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Zoning 1-pipe

Therm_lag Member Posts: 30
Zoning is discussed in several other threads, though I'd like to clarify issues particular  to  energy saving for 1-pipe steam.  Is it possible to zone sections of loop piping (e.g., upfeed) and fill separate zones sequentially?  The objective would be to  size new or substantially derate existing boiler to building design load and NOT  to EDR.   Any  method to avoid the demands (and potential waste) of excess EDR would be particularly useful in buildings where insulation, window upgrade, and air seal reduce load substantially below that at time radiators / boiler were sized.  In addition to enabling boiler size to better match building load, zoning might improve response to  solar, occupancy/activity, and wind loads.

Response will be of value, and will be acknowledged, in  “Steam Heating: Past, Present, & Future”  presentation at the ACI 10 conference, April 2010


  • nicholas bonham-carter
    nicholas bonham-carter Member Posts: 8,576
    an interesting proposition

    i would guess that this could be workable, with zones in the building areas of greatest heat loss, and of simple heat maintenance. it might allow also for smaller diameter steam mains, which translates to less metal [in each zone] to heat up at the beginning of the cycle. the response to plunging outside temperatures would have to be much slower than is now the case. would the occupants understand the necessity [give them green sweaters]? 

    even better in the search for greater economy/efficiency would be the use of a fully modulating burner in the boiler, going from 25% to 100% of EDR. i wish we could only have more confidence in the only steam pressure-regulating controls available to us on the market!

    an alternative to the modulating burner would be the use of multiple boilers, of maybe each 25% of EDR which could be staged as the building first heats up, and then goes on to temperature maintenance. this would still need valving for control of multiple water levels, but could be quick in response to temperature changes.

    the real economy in steam heating may be the use of the residual heat final flue gas temperatures to produce some domestic hot water--nbc
  • Of interest.....

    Take a look at my article in the resources section "Taking Another Look at Steam Boiler Sizing Methods".   I have another on two pipe sizing methods that is in the works.
    The Steam Whisperer (Formerly Boilerpro)

    Chicago's Steam Heating Expert

    Noisy Radiators are a Cry for Help
  • Therm_lag
    Therm_lag Member Posts: 30
    Zoning 1-pipe example ?

    Nicholas - Thanks for this!  

    Owners of buildings where 1-pipe

    steam will be maintained need a way to ONLY satisfy building heat loss, and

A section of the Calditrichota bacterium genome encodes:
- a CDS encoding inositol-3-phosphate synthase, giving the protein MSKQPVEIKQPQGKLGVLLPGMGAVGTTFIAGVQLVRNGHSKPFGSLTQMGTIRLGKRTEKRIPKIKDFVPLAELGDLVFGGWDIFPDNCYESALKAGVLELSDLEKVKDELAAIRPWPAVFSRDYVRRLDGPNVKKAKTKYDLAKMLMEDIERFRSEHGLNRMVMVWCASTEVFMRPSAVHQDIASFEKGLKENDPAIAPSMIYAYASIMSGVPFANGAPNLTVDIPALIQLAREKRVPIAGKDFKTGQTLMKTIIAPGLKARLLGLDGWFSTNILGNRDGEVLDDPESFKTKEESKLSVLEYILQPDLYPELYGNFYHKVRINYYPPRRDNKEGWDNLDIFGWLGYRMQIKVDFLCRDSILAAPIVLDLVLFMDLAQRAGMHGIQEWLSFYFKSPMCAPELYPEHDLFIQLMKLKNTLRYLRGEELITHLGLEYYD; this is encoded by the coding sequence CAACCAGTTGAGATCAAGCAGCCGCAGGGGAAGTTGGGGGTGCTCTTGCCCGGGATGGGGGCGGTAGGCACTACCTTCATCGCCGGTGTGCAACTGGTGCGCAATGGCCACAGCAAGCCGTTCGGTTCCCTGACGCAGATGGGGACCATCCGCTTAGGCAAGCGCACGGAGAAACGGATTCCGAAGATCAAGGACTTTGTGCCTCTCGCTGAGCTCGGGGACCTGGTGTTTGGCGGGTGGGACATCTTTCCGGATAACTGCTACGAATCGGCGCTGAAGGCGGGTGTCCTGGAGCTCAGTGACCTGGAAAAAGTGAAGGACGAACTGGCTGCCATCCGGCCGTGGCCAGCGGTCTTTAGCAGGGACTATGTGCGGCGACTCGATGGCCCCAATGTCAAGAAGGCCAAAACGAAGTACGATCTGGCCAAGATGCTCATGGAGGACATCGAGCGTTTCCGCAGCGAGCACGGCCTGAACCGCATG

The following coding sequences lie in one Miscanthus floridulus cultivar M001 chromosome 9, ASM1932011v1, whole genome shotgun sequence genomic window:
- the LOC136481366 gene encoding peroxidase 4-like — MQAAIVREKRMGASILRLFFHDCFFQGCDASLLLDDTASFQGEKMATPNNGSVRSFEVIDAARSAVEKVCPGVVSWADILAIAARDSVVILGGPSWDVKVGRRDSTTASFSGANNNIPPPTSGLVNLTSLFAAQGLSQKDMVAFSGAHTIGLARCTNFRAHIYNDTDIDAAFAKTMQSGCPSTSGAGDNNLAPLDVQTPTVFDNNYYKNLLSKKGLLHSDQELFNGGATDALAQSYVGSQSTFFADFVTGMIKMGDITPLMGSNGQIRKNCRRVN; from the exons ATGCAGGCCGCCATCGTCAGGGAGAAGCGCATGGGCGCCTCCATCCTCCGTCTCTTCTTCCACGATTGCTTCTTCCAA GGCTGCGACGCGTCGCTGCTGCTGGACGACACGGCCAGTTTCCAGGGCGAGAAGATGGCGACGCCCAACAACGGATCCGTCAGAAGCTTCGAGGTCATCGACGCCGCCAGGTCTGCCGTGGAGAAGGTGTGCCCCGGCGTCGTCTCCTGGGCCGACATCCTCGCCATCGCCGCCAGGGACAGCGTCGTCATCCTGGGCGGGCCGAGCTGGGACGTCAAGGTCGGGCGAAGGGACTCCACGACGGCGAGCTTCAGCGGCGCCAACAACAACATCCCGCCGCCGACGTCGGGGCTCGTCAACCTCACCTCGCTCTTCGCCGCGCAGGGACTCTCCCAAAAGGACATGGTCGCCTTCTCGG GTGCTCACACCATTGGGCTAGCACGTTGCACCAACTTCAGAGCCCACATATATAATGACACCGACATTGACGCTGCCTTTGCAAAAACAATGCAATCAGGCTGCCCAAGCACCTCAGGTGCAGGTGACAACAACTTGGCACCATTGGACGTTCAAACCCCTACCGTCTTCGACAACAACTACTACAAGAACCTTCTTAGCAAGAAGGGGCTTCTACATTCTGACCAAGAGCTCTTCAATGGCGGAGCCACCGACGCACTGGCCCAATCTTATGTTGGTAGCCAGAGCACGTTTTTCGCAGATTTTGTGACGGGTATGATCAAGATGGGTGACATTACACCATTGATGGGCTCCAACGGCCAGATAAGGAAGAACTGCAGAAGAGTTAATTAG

advantage themselves by installing a boiler that size if possible.  Seems one way possible would be to have portions of distribution system w/ EDR no greater than total building loss, size boiler to total building loss, and alternate steam delivery to portions of deistribution system based on actual loss occurring.  The objective:  fully fill radiators during sequential fillings OR partially fill radiators, sufficient to meet loss.   With either fill strategy one must carefully balance the portions of distribution system.  I'd like to know of one building where this

    was shown possible.

    BoilerPro - Thanks for this, though I did not locate "Taking Another Look" resource.  Have more specific directions to this?
  • Therm_lag
    Therm_lag Member Posts: 30
    edited May 2011
    1-pipe zoning detail


    Best design practice for single pipe steam systems called for  radiators with output sized to the heat loss of each room during the coldest weather (heating design temperature, -4°F  in Chicago,  IL).  A boiler (typically one central unit) was selected with capacity to fill the steam distribution system completely.  Balanced  distribution would then fill all radiators simultaneously.  The output

    capacity of the boiler had to be at least equal to the total “equivalent direct radiation” (EDR) of the radiators.  If radiator capacity equaled heat loss, and boiler capacity equaled radiator EDR, then the boiler would operate continually only during design conditions.  Various controls were employed to limit boiler operation at other temperatures through the heating season.  Most steam systems currently have a cycle or temperature control that responds in some way to indoor temperature.  The comfort control prevents overheating by cycling the boiler on and off.  Cycling reduces efficiency as the burner must produce steam before heat is delivered, and the boiler dissipates heat to the chimney after each burner cycle.